Whether we like it or not there is a very bad smell emanating from the past….

So victims are ripping for justice whilst the Justice Minister tells them that the new arrangements will bring at maximum two convictions.

Those convicted before 1998 have served not more than two years, which neatly fits with the fact that no one has been convicted since then in accordance with a secret plea (bar individuals like Gerry McGeough who was arrested after running against SF in 2007) made by Gerry Adams (to the Brits) that such would be against the public interest.

DUP politicians are ridiculed for expressing their emotional difficulties in dealing with killers in government and struggle to communicate that their absence in government is an attempt to focus on abiding presence of paramilitaries 21 years after hostilities ended.

Meanwhile, the deputy First Minister says he’s proud of his past as part of the most efficient killing machine Northern Ireland has ever experienced.

Naturally he is shy of identifying specific actions (some fool might start looking for a conviction), but we do know with a high degree of certainty that Claudy was just one of many outrages that were conducted on his IRA watch:

Ballad of Claudy

The Sperrins surround it, the Faughan flows by
At each end of Main Street the hills and the sky
The small town of Claudy at ease in the sun
Last July in the morning, a new day begun

How peaceful and pretty, if the moment could stop
McIlhenny is straightening things in his shop
His wife is outside serving petrol and then
A child takes a cloth to a big window-pane

And McCloskey is taking the weight off his feet
McClelland and Miller are sweeping the street
Delivering milk at the Beaufort Hotel
Young Temple’s enjoying his first job quite well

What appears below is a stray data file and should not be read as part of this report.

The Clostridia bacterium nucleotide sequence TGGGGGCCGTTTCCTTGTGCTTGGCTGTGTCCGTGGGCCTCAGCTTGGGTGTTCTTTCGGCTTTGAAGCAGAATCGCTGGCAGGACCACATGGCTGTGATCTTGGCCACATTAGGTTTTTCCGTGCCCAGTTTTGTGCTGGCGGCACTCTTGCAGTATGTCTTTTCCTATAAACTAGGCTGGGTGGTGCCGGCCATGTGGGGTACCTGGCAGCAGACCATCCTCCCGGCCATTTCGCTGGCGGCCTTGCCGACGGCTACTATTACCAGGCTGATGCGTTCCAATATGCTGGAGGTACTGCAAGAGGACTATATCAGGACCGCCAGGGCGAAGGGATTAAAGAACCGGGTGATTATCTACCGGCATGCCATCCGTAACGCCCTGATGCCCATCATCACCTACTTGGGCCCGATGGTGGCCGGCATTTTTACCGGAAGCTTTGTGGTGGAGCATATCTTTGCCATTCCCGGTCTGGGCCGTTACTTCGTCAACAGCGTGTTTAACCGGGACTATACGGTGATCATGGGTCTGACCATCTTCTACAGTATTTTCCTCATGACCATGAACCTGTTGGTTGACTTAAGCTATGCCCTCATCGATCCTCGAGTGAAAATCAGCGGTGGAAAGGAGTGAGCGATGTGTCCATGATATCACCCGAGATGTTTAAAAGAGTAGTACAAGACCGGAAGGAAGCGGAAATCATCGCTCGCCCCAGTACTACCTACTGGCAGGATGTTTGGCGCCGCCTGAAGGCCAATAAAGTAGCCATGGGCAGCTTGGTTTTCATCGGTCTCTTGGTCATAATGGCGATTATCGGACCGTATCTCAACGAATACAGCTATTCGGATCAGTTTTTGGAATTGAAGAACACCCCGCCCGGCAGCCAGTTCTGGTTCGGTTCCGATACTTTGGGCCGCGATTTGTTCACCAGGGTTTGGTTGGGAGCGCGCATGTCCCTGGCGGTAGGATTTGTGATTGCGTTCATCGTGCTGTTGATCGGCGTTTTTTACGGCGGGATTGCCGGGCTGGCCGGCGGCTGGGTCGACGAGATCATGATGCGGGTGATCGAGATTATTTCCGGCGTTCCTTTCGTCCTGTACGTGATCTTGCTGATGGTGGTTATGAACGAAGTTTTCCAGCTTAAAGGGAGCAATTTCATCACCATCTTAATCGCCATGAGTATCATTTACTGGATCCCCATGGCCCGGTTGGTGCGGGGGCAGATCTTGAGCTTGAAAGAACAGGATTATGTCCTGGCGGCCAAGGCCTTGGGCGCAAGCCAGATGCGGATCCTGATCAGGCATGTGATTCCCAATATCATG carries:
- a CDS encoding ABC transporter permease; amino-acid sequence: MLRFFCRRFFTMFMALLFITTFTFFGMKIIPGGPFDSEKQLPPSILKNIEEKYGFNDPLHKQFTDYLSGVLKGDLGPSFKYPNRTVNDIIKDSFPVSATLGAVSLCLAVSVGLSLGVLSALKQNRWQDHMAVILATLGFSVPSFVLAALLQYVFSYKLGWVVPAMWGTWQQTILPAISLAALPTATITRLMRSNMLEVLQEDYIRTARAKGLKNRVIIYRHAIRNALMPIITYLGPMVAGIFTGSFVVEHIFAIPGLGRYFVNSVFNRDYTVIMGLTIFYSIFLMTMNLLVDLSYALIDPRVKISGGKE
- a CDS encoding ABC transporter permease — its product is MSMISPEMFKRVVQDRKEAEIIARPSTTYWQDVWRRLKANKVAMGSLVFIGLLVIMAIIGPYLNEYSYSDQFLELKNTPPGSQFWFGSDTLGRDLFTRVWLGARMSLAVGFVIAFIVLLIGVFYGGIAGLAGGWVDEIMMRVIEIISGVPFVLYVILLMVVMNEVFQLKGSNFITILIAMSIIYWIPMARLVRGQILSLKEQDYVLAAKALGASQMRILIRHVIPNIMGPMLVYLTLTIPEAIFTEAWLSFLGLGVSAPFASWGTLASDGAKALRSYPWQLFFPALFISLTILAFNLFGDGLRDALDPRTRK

And Mrs. McLaughlin is scrubbing her floor
Artie Hone’s crossing the street to a door
Mrs. Brown, looking around for her cat
Goes off up an entry, what’s strange about that

Not much, but before she comes back to the road
The strange car parked outside her house will explode
And all of the people I’ve mentioned outside
Will be waiting to die or already have died

An explosion too loud for your eardrums to bear
Young children squealing like pigs in the square
All faces chalk-white or streaked with bright red
And the glass, and the dust, and the terrible dead

For an old lady’s legs are blown off, and the head
Of a man’s hanging open, and still he’s not dead
He is shrieking for mercy while his son stands and stares
And stares, and then suddenly – quick – disappears

And Christ, little Katherine Aiken is dead
Mrs. McLaughlin is pierced through the head
Meanwhile to Dungiven the killers have gone
And they’re finding it hard to get through on the phone.

The Sperrins surround it, the Faughan flows by
At each end of Main Street the hills and the sky
The small town of Claudy at ease in the sun
Last July in the morning, a new day begun.

– James Simmons

Mick is founding editor of Slugger. He has written papers on the impacts of the Internet on politics and the wider media and is a regular guest and speaking events across Ireland, the UK and Europe. Twitter: @MickFealty